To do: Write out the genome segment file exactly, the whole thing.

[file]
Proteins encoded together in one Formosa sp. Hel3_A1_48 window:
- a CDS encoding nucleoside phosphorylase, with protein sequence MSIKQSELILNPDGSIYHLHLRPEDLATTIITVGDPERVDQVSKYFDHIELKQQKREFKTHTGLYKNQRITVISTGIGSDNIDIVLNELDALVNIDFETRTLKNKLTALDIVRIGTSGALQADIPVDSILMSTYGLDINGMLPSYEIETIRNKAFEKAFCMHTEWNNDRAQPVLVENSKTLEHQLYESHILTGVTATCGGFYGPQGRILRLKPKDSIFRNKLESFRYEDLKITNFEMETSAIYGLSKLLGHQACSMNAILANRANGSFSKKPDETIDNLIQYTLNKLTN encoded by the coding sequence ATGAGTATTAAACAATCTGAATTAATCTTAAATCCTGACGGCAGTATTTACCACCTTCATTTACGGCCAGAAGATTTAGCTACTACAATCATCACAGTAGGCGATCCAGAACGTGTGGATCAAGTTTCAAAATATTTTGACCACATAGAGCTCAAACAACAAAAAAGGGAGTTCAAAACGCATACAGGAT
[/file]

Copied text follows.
Proteins encoded together in one Formosa sp. Hel3_A1_48 window:
- a CDS encoding nucleoside phosphorylase, with protein sequence MSIKQSELILNPDGSIYHLHLRPEDLATTIITVGDPERVDQVSKYFDHIELKQQKREFKTHTGLYKNQRITVISTGIGSDNIDIVLNELDALVNIDFETRTLKNKLTALDIVRIGTSGALQADIPVDSILMSTYGLDINGMLPSYEIETIRNKAFEKAFCMHTEWNNDRAQPVLVENSKTLEHQLYESHILTGVTATCGGFYGPQGRILRLKPKDSIFRNKLESFRYEDLKITNFEMETSAIYGLSKLLGHQACSMNAILANRANGSFSKKPDETIDNLIQYTLNKLTN encoded by the coding sequence ATGAGTATTAAACAATCTGAATTAATCTTAAATCCTGACGGCAGTATTTACCACCTTCATTTACGGCCAGAAGATTTAGCTACTACAATCATCACAGTAGGCGATCCAGAACGTGTGGATCAAGTTTCAAAATATTTTGACCACATAGAGCTCAAACAACAAAAAAGGGAGTTCAAAACGCATACAGGAT